Born in 1891, Audrey Munson was blessed with a classically beautiful body and the courage to bare it—or, as she put it, to “brazen it out”—in the service of art. In the new book The Curse of Beauty, James Bone argues that Munson was America’s first supermodel, and also Hollywood’s first flameout story. In Gilded Age New York, her figure inspired a generation of American artists, but by the time she got mixed up in the nascent movie business, her life began to unravel. On her 40th birthday, she would be committed to an insane asylum in Ogdensburg, New York, where she far outlived her glamorous legacy, dying unknown in 1996, at the age of 104.

The fascinating story of ‘America’s first supermodel’

June 25, 1906: Architect Stanford White, age 52, is shot dead on the roof theater of his own creation, Madison Square Garden; the murderer, Harry K. Thaw, is a jealous husband.

Madison Square Garden exterior of tower, with Diana statue on top. New-York Historical Society, McKim, Mead & White Architectural Record # 59117
'Downton Abbey' Creator: 'People Pray for My Characters'

I think we are trying to create a world in itself, a kind of universe. We want people to become involved with that world, and they do it in their relationships with these fictional characters. And sometimes their relationship can be surprisingly powe…

This interview with Julian Fellowes took place at the Berkeley Hotel in London.


How did you build your many characters, and did you build them with the actors?

When you are writing a series, it’s not like a film, because you write for the performances. You can see that this actor is funny or this one is moving, and you deliberately concoct situations to play to their strengths. If an actor says to me, “Could I have more of this, or less of that?” – it’s always worth listening, as they are inside the character.

Do you love all your characters?

I think what we got right is that we don’t give either side any more weight than the other – no more moral weight or intelligence. The love affair between Anna and Mr. Bates has the same dramatic weight as the love affair between Mary and Matthew.

How do you manage to create all these characters?

I think you know all sorts of people and you just do it. Sometimes, when you read it over, you see a false note and say, “Oh, she wouldn’t have said that or used those words.” And then my wife reads it over and she says, “I don’t think Mrs. Patmore the cook would have said that.” And she’s usually right. And then after that it goes to the producers and it’s only then that anyone else sees it.

Which are the most popular figures?

Everyone likes Maggie Smith as the dowager, but they all have their following.

As an actor, once you are a Lord or a butler you can be typecast. Don’t they get typecast?

Not Maggie Smith, she is already famous for herself. Hugh Bonneville is also pretty famous in England, and so is Elizabeth McGovern.

 So you make them very human, and there are ambiguous characters like Thomas the gay footman and Bates the valet of Lord Grantham?

Yes. Thomas is, in one sense, the least generous, but on the other hand, being homosexual at that time was very tough. They were still prosecuting homosexuals into my teens. Some people thought it was wrong; my parents thought it was wrong. I grew up in the atmosphere that this was the wrong thing to be doing, so I am sympathetic to their plight.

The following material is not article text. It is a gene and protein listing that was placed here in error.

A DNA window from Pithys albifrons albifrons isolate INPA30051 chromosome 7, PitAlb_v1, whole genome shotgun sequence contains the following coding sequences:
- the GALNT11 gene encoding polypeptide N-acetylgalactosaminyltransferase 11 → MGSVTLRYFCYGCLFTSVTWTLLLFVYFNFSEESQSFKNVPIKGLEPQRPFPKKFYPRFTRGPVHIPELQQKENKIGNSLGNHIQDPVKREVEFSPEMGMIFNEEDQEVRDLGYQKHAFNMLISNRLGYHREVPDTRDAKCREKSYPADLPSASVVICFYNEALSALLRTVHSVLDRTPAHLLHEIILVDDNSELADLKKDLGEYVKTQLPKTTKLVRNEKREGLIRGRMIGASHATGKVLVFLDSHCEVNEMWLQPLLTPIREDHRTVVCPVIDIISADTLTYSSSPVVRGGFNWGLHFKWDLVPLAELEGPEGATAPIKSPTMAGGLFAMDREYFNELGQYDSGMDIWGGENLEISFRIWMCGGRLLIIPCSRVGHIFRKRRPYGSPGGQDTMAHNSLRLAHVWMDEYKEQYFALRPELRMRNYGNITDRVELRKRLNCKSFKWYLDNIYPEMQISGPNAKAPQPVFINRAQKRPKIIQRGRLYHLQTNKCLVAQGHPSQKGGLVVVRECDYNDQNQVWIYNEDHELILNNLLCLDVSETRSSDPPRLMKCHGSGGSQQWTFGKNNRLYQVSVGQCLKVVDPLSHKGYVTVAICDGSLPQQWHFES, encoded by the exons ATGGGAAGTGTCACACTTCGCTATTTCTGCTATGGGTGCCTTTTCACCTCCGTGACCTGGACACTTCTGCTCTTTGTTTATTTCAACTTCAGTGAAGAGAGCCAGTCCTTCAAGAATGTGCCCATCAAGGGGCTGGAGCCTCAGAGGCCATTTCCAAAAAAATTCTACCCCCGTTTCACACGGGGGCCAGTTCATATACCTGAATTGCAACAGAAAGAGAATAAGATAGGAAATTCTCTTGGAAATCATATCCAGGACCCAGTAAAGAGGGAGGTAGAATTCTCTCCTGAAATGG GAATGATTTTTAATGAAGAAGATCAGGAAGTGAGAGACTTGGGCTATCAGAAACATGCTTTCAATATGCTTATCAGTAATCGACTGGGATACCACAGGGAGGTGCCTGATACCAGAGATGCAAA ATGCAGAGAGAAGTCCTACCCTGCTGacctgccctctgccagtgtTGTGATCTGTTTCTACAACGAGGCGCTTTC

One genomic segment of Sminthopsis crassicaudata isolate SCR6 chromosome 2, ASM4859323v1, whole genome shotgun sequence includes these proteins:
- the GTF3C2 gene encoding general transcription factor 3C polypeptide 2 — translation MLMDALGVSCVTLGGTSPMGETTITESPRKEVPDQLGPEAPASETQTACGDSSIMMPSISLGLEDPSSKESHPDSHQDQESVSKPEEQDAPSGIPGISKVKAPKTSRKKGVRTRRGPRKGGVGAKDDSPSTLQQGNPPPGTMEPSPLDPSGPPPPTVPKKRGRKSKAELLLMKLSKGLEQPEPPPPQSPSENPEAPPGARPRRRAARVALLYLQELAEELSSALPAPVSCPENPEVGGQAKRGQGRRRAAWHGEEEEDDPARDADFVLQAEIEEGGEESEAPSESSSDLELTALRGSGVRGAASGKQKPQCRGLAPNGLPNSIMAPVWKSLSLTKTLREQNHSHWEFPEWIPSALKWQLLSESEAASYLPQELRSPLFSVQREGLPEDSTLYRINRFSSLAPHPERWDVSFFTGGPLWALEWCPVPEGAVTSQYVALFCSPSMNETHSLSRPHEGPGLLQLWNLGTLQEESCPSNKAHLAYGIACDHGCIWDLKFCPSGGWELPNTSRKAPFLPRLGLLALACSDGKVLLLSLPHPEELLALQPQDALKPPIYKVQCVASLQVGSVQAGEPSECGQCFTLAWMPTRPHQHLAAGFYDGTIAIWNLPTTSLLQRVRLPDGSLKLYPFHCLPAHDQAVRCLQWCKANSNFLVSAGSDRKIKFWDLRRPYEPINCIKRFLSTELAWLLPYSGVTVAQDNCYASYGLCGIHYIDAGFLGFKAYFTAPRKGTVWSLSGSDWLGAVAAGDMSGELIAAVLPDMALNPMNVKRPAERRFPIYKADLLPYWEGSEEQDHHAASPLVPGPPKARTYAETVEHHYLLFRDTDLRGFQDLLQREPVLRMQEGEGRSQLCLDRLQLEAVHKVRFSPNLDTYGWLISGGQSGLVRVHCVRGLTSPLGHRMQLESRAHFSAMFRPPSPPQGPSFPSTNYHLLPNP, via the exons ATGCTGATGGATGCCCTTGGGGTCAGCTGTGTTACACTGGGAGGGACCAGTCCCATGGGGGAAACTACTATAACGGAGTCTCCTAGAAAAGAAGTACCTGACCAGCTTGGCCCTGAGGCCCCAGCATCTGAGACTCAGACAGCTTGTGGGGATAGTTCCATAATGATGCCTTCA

And Bates?

He never reveals his feelings. He doesn’t need a mass of friends, he doesn’t need reassurance, he doesn’t need to tell everyone his troubles. I am fascinated by those people. He doesn’t need forgiveness. He needs his wife Anna to love him, and as long as she loves him, then that’s enough.

And what about Anna?

His wife is a kind of enabler – generous, kind, perfectly social, easy to get on with. But she knows her husband is none of those things so she has to be the bridge between him and the rest. She normalizes her husband for you, even though her husband is not normal.

And Carson the butler?

He is more of a believer in the old order than any of the family. He believes much more passionately in the class system than either of the Granthams. He just feels that when the boat starts to rock, it will all fall apart, so every last detail must be maintained for as long as it can be.

And Mrs. Hughes the housekeeper?

She represents the majority of people in domestic service. For her, it’s a job. She’s not unhappy. When the system comes to an end she won’t be particularly bothered and will use her skills in some other way and move on.

Even Mrs. Patmore the cook?

She has a marketable skill. She became a very important character, and a lot of that was to do with Lesley Nicol, who plays her, because she’s very funny.


Are the acting company like a family, and do they get on together?

They all get on very well and look forward to coming back to work each year. They are not together between August and February, and they all do other things. And then they come back to go on with the series. It’s a nice atmosphere on the set. I was there the other day.


Are you friendly with them all? Your great friend is Maggie Smith?

I am pretty friendly with most of them, and know some better than others. And I have worked with Hugh and Maggie and Allen Leech before. They are a nice group.

They are very different from the characters they play?

Yes. Some more different than others.